Top cop counters govt’s ‘mala fide intention’ charge
Rahul Sharma files rejoinder before CAT.
IPS officer Rahul Sharma has filed a detailed rejoinder before the Central Administrative Tribunal (CAT) challenging the allegation that there was malafide intention behind his submitting the CDs containing call records of the 2002 riots period to the Nanavati-Shah commission.
He has said that it was only because of his evidence that the existence of the CDs became public, else it would have died a quiet death.
The 19-page affidavit filed to counter the government's reply before the commission, which is conducting the final hearing of Sharma's petition, also questioned the locus standi of deputy secretary (home) Nikhil Bhatt in filing the reply to Sharma's application before CAT.
The CAT will give its decision on March 14.
Sharma, who was issued a chargesheet in 2011, had contended that he was being victimised for deposing before the Nanavati commission, which is probing the riots.
Even as Sharma sought immunity under section 6 of the Commissions of Inquiry Act, which safeguards witnesses from civil and criminal proceedings, the government in its affidavit filed on January 3 tried to delink the chargesheet from Sharma's act of submitting the CDs and argued that the chargesheet cannot amount to either a civil or criminal proceeding.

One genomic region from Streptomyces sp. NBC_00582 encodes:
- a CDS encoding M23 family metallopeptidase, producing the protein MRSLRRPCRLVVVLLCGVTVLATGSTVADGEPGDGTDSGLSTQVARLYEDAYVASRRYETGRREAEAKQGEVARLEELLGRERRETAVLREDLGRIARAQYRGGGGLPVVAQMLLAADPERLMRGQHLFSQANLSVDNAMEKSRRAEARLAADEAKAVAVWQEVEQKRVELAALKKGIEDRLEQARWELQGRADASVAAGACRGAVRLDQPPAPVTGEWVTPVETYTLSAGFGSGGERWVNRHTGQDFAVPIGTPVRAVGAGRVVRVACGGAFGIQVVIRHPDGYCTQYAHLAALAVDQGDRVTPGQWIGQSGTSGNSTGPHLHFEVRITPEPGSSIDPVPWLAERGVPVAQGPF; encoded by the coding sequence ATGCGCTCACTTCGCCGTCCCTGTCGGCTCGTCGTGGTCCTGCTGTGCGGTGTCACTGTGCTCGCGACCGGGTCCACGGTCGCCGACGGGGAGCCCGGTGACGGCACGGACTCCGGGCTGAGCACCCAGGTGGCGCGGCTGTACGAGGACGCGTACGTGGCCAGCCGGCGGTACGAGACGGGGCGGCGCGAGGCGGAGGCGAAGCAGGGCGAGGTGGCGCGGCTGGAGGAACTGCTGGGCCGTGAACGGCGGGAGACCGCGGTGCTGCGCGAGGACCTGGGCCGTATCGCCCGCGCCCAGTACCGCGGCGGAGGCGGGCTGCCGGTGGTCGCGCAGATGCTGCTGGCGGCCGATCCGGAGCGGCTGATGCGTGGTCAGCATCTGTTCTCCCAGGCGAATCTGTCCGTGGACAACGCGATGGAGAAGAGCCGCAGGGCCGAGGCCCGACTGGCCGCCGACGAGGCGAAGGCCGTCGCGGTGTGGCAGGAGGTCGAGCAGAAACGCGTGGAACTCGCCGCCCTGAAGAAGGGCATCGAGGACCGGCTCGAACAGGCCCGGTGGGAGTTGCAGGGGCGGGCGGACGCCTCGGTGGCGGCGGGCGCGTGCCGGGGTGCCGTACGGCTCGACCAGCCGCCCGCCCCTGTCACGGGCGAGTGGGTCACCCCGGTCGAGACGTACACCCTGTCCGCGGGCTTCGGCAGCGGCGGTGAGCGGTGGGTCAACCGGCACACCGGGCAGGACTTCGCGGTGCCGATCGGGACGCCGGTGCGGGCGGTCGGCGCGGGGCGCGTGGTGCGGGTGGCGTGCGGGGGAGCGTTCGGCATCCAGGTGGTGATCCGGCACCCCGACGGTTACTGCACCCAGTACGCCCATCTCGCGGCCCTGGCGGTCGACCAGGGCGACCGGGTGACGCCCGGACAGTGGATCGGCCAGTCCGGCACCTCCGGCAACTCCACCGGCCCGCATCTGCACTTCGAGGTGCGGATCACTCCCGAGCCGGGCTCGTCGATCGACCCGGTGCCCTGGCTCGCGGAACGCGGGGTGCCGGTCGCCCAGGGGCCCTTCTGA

It was also the government's case that Sharma "volunteered" to give the CDs to the commission with malafide intention to save himself from any criminal or civil action.
Sharma countered this by the government's own admission in his chargesheet of August 12, 2011 which said that no officer knew of the existence of the said CDs. "If nobody, except me, knew of the existence of the CDs, how would I have suffered by not making a statement related to the CDs before the Hon'ble Commission of Inquiry? The fact of the existence of such telephonic records would have died a quiet death with no punitive consequence for me," Sharma said in his reply filed on Tuesday.